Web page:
Rhinos seem like such tough creatures, but due to poaching and habitat loss, all five rhino species are threatened with extinction. The IRF works for the survival of the world’s rhinos through conservation and research. I especially like the way they partner with local communities living near the rhino populations – many of them struggling for survival themselves – so the locals benefit from conservation efforts, too. Sales of Rhinoce-roses and Rhinoce-roses Tiny (and products made with them at Roostery) benefit the IRF.

Friends of the Oakland Public School Libraries
As a life-long library user, a one-time library employee and a long-time library volunteer, I was shocked to learn that 30% of OUSD schools – including 14 of the 17 high schools – don’t have working libraries. FOPSL’s goal is to have an up-to-date library at every OUSD school in order to support literacy and “provide access to quality literature, information and technology to all OUSD students.” Sales of the Library Tea Towel Calendar (also at Roostery) benefit FOPSL.

North Bay Fire Relief
I created my Tea & Hope Tea Towel (also at Roostery) explicitly to be a charity item, with proceeds going to a different non-profit every six months. The first cause I chose was the fires that burned through swaths of Sonoma and other North Bay counties in October 2017, which were darkening the sky to perpetual dusk even at my home 60 miles away as I was designing it.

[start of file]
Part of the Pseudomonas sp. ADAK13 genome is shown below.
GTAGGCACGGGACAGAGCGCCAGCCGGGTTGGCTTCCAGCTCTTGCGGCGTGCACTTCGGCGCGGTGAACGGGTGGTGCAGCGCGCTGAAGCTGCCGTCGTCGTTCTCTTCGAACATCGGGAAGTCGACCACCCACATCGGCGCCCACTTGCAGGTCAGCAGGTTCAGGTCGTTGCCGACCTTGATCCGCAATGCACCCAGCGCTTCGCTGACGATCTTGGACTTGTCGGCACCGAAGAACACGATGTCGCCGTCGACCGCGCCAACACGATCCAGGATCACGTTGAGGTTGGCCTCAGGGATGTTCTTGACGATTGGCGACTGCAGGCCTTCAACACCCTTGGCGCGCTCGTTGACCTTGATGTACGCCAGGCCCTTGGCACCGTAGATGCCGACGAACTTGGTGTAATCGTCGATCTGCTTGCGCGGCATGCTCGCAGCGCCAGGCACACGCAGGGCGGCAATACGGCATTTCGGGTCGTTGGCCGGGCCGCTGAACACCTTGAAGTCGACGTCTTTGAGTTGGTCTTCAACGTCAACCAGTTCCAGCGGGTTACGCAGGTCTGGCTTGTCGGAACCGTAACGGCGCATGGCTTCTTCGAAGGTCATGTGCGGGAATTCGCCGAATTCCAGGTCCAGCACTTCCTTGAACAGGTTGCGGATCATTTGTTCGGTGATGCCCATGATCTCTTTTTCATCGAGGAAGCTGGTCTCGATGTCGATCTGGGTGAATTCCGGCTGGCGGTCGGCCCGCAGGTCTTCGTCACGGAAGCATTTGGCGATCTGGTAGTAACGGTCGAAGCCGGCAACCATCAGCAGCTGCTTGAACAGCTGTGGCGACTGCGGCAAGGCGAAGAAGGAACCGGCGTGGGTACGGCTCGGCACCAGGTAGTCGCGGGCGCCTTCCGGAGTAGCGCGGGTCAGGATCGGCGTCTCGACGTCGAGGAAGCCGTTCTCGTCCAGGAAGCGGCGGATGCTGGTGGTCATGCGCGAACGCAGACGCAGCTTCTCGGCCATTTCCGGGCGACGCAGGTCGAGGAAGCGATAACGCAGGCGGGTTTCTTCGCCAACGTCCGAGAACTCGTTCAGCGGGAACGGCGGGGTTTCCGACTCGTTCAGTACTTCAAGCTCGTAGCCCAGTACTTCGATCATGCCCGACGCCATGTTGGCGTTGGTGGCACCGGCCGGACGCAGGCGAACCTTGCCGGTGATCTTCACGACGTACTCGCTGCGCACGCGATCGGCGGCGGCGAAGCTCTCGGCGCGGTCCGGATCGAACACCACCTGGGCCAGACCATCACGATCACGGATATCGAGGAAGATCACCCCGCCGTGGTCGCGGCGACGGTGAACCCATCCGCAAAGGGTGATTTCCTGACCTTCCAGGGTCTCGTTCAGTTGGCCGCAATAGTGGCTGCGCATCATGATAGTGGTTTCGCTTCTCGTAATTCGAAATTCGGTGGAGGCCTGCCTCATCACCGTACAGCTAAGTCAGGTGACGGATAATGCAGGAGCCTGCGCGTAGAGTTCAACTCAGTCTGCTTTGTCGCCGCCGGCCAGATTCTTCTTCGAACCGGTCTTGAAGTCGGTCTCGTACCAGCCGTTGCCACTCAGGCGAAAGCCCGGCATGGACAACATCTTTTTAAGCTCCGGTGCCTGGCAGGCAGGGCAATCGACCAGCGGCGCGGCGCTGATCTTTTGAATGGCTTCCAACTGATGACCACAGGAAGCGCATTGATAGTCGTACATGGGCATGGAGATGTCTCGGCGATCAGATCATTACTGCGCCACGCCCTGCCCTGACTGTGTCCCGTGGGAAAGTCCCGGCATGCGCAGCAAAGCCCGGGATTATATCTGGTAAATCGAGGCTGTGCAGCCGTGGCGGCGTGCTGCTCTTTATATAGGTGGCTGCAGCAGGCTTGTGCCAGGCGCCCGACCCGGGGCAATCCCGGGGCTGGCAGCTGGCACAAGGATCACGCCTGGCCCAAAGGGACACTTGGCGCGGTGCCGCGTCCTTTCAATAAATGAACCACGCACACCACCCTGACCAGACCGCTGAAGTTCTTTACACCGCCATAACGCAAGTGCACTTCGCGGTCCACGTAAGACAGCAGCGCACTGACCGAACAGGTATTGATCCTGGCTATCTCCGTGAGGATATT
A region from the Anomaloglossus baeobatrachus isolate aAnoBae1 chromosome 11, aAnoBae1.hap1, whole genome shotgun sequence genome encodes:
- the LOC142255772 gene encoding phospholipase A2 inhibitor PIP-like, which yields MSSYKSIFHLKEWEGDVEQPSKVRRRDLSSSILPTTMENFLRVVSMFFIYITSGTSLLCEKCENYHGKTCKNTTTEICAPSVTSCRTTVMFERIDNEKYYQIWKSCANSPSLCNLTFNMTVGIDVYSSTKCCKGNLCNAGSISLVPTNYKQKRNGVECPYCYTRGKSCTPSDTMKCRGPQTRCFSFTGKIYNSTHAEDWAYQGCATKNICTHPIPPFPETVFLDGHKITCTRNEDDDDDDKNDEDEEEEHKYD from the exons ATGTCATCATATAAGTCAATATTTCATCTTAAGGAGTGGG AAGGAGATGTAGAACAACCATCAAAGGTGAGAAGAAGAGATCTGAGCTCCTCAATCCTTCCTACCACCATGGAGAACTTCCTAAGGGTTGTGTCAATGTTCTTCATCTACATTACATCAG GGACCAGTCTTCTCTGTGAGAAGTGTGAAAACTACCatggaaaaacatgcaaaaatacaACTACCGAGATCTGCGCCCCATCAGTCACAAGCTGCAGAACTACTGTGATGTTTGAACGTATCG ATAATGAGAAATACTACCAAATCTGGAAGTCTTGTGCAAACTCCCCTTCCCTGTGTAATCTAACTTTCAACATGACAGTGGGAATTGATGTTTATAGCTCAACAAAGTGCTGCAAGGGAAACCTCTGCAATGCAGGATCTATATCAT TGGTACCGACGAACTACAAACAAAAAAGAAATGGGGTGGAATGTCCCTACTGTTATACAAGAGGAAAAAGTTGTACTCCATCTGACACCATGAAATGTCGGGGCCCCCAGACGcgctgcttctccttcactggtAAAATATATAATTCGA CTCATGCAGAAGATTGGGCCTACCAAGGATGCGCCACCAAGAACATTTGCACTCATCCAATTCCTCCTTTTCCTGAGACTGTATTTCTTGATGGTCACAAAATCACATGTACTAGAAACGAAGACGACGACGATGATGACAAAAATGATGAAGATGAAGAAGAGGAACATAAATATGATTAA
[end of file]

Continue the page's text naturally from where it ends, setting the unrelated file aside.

The North Bay wildfires destroyed more than 8,900 structures and created problems both immediate and long-term for the area – officials estimate it will be 5-10 years before all the local infrastructure is rebuilt. We visited Sonoma recently and while the burn areas were sobering, it was inspiring to see signs everywhere thanking the first responders and confirming #sonomastrong.